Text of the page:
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Thursday, February 24, 2011

More Celtic Projects with Gallery Glass

Early Christians of Ireland were quick to adopt the Celtic style into their religious artwork. Here, two motifs exemplify the simple beauty of the Celtic cross. The circle around the center of the cross is one of the distinctive features of Celtic style. These two can be done as Clings, or enlarged to fit on the 8"x10" styrene panels.

To add to the Celtic flavor of a room, what better accessory tha a Braided Candle Shade? This lovely green project would go well with a St. Patrick's Day theme. It is larger than you would think because you cover most of 2 leading blanks with paint and then lace the short sides together with leather laces.  After constructing the elliptically shaped shade, place it around a votive candle for a moody glow.

Now let's explore something really off the grid! Let's do a Celtic door and sidelight Makeover (Yeah)! Now, granted, not everyone has a breathtaking wooded view when they open their front door. But if you have a solid door, you are probably well aware of how dark, your entry hall has become. And even if you have wonderful sidelights on both sides of the solid door, the light disappeared when you sourced out some kind of narrow sidelight window covering so that you could have privacy. Instead of being the most welcoming area of the home, it has become the most depressing. Solution, buy a new door! They are not very expensive if you buy just the door without all the framing, and paint or stain the door, yourself. You can also do the sidelights to match, once the door is finished. We're showing a full view door, but the garden door type with glass in the top half will be a big improvement over the solid door. You can use just the top half of the design.
If you are buying a new door, you can do the Gallery Glass motif on it BEFORE it is installed. But if you already have a door that has glass in it, or if you decide that just doing the sidelights would help immensely for the time being, then you will have to do them using the Vertical Application Method. Details of the various Application Methods can be found under Project Categories - Window Makeovers on the right side of the this home page. There is also another alternative applicaton method--the Modular Method. The intricate parts of the design will be done as a "Cling" then peeled up from the reusable surface and pressed on he glass of the sidelights, then the clear bachground and border colors are applied directly to the glass. This holds the clings on the window permanently. See More Celtic Projects - Patterns and Color Keys for directions.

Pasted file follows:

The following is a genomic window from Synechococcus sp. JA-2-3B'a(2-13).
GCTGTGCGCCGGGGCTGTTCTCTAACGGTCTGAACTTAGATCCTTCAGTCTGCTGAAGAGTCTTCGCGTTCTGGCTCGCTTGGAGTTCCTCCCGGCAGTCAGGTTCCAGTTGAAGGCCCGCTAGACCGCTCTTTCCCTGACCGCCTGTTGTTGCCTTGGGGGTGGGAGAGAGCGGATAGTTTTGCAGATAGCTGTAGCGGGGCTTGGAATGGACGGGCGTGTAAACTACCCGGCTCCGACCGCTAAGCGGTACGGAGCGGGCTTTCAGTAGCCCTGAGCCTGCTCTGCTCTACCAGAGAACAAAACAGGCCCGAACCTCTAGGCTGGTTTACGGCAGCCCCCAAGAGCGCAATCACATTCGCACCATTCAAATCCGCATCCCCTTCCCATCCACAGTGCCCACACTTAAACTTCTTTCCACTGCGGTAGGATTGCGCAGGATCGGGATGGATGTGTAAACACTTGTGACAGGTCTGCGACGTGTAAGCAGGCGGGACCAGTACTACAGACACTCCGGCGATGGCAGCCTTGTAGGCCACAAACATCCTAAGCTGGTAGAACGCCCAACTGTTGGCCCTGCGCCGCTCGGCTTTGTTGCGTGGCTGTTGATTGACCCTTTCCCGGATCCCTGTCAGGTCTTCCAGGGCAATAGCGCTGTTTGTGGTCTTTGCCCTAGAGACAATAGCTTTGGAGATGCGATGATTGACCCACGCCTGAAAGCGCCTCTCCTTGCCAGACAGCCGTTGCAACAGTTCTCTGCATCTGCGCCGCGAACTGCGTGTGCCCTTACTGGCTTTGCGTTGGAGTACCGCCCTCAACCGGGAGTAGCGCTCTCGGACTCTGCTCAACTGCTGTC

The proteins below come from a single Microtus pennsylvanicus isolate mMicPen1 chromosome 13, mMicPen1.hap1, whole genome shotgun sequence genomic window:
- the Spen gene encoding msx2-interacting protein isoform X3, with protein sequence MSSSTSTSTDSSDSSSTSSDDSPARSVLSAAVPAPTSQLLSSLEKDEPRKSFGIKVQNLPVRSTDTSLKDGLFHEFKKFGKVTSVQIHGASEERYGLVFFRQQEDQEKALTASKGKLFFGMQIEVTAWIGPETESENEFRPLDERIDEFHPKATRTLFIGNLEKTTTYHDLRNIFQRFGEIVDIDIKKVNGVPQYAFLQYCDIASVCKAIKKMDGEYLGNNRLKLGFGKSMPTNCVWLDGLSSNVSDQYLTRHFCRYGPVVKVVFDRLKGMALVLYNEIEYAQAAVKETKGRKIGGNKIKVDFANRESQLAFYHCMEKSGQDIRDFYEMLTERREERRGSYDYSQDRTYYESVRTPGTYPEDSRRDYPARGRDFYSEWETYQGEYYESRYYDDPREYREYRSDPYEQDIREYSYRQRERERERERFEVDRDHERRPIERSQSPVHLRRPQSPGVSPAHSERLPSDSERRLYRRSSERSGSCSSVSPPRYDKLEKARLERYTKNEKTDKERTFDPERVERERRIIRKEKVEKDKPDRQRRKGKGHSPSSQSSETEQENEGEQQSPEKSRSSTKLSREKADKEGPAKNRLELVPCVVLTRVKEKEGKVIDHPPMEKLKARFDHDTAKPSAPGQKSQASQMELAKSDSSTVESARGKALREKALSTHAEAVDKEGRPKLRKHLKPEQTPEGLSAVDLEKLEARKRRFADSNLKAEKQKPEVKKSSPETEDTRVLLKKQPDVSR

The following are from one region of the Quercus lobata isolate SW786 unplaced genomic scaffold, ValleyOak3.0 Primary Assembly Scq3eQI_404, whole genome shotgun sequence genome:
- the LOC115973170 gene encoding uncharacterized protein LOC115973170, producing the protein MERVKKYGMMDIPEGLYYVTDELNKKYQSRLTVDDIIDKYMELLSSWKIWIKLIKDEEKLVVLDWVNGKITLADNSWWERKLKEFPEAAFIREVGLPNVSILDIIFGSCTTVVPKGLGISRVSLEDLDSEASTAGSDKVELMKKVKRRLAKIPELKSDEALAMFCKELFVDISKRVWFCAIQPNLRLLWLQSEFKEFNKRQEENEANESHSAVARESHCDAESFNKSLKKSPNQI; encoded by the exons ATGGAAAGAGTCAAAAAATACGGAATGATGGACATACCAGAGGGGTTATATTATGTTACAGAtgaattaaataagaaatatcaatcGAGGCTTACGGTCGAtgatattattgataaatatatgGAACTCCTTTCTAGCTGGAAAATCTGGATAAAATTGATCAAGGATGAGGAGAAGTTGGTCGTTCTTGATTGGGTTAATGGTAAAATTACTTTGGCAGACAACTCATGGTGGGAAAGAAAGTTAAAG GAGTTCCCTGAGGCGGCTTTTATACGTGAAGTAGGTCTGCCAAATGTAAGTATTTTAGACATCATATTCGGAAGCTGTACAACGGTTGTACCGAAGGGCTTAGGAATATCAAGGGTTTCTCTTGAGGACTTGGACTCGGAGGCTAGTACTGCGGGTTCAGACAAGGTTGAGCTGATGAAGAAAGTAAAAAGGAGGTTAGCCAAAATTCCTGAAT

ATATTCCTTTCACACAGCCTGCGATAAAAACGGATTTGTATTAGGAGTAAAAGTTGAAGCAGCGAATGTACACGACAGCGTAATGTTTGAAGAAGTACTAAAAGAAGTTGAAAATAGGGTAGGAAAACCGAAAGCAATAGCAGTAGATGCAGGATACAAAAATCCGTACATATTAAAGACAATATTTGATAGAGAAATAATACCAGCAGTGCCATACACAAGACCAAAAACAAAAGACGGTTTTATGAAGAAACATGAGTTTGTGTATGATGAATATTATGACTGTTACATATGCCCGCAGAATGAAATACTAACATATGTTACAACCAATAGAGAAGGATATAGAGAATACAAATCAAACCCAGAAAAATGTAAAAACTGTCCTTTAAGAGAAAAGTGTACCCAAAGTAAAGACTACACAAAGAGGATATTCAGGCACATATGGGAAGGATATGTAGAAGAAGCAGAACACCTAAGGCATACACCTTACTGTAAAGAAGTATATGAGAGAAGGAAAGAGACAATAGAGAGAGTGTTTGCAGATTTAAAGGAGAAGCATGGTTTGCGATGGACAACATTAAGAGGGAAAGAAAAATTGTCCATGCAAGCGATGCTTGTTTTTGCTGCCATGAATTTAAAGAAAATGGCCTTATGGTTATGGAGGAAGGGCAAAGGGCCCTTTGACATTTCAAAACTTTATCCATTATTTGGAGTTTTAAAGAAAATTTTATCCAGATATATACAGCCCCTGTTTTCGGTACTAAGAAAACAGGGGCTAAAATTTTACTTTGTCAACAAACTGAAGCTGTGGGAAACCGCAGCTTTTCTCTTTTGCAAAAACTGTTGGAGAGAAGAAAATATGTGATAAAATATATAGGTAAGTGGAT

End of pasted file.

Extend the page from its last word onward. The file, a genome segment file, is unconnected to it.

I hope you have enjoyed our international Design Tour of the Celtric Category. We will study another country or group in the near future. Have fun adding these wonderful Celtic projects to your St. Patrick's Day decorating scheme.


  1. What is the best way to store my GG bottles of paint? Upside down or right side up?

    I have a tip to offer - Using an inexpensive clear plastic plate, put a circle of all paint colors on the plate and allow it to dry. Label each color for a quick reference on future projects. I like having the dry color reference handy.

  2. It's a toss up. Upside down prevents "skinning" inside the bottle above the paint line--the skin will probably come out as a clog. However, storing them upside down may cause "free flowing" and you may not be ready for it to free flow into the tiny little space you are trying to fill. I store mine right side up, but just because I don't like the risk that some might not have lids on tight. has a portable 2 sided paint bottle caddy organizer that holds 48 bottles. It's made of wood and opens out "L" shaped with a carry handle on top (#15981 - $14.99). Problem is--I have hundreds of bottles of paint and would need about 5 of them. There are only 55 active colors, so you could probably put one bottle of each in the rack and keep the other stored.
    Also, love your idea for color chart on plastic plate. And I'm glad you brought up the color chart and how beneficial it is. Months ago, I created a pattern for a color chart that I will share in a post. I use it ALL the time when I am choosing colors for a project. It is not always easy to remember which colors are transparent and which ones are opaque.